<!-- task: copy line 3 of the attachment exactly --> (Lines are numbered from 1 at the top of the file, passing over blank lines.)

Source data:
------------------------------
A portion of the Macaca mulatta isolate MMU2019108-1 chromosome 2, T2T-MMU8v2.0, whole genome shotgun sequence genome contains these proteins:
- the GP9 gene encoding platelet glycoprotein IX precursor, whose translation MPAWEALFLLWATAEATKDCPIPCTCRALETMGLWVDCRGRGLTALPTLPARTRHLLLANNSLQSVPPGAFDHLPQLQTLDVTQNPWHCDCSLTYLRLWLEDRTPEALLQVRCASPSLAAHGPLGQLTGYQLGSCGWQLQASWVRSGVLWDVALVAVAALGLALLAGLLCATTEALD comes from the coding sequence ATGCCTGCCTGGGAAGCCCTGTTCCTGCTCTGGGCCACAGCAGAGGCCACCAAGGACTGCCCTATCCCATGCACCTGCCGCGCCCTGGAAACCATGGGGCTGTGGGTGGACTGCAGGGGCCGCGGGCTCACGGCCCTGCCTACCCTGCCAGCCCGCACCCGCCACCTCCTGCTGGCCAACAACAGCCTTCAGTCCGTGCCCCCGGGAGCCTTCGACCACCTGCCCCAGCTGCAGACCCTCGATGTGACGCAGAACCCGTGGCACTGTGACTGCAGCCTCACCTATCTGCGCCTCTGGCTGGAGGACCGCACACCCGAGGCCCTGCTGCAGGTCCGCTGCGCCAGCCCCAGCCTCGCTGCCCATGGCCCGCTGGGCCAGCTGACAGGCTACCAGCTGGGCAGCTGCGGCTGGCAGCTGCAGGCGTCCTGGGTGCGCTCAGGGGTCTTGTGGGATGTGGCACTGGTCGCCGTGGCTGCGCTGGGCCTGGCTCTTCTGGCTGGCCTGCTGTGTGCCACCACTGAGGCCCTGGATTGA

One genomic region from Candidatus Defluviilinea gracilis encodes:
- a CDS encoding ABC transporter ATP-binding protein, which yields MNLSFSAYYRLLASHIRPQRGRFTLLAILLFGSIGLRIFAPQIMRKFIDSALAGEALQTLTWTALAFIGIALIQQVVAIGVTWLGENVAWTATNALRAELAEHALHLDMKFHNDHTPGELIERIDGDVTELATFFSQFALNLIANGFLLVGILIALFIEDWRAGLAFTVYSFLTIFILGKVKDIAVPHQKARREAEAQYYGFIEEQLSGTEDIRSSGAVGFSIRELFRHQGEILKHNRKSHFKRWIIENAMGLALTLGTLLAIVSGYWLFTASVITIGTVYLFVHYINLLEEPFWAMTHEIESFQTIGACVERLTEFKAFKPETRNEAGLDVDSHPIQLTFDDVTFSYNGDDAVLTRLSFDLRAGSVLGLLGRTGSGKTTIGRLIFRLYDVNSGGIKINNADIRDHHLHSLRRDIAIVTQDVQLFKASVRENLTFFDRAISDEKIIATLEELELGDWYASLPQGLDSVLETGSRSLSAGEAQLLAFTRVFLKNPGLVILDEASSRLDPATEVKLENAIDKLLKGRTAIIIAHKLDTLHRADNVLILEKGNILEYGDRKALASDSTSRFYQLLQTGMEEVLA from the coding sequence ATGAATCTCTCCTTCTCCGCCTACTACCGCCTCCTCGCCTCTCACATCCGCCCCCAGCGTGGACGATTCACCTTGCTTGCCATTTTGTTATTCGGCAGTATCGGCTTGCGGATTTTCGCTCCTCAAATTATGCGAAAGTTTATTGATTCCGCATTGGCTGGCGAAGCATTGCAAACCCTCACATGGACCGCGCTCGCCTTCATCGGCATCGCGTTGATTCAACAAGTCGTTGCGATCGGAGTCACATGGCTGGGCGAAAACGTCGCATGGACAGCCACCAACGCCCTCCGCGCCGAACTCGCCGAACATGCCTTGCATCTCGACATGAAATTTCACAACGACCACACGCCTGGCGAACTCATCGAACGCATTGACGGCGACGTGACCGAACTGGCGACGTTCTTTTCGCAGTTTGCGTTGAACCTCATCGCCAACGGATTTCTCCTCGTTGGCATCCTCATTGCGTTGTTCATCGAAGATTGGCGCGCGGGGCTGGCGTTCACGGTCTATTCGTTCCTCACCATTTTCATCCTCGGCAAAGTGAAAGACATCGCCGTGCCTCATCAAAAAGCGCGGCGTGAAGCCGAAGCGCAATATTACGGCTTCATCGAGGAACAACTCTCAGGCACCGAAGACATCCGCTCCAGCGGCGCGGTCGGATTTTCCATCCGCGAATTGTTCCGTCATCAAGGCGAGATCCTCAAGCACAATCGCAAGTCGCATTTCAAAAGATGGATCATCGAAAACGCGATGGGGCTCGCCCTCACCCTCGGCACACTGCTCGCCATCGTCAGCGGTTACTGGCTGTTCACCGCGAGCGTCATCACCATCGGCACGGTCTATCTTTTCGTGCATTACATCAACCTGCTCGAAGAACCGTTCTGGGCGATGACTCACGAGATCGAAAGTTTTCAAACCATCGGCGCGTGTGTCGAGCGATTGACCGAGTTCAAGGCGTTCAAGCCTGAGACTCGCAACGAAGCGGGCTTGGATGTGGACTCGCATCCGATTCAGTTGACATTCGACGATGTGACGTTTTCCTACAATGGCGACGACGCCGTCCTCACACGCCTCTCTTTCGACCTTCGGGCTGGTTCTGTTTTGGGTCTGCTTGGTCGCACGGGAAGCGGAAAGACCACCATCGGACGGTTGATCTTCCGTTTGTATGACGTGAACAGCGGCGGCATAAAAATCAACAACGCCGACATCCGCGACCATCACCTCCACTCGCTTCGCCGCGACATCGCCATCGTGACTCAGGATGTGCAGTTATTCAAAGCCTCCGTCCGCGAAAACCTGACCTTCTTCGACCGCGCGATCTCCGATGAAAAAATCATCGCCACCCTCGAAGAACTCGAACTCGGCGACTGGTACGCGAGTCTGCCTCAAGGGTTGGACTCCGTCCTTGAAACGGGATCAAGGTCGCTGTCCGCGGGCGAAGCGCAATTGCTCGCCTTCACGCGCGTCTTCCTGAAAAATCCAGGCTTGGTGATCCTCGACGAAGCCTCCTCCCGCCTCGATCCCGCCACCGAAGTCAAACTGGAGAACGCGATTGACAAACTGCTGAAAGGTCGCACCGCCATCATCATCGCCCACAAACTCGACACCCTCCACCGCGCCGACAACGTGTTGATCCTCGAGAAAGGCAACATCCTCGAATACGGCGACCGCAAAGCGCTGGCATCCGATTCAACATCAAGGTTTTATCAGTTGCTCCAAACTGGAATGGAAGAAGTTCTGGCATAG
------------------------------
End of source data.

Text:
One genomic region from Candidatus Defluviilinea gracilis encodes: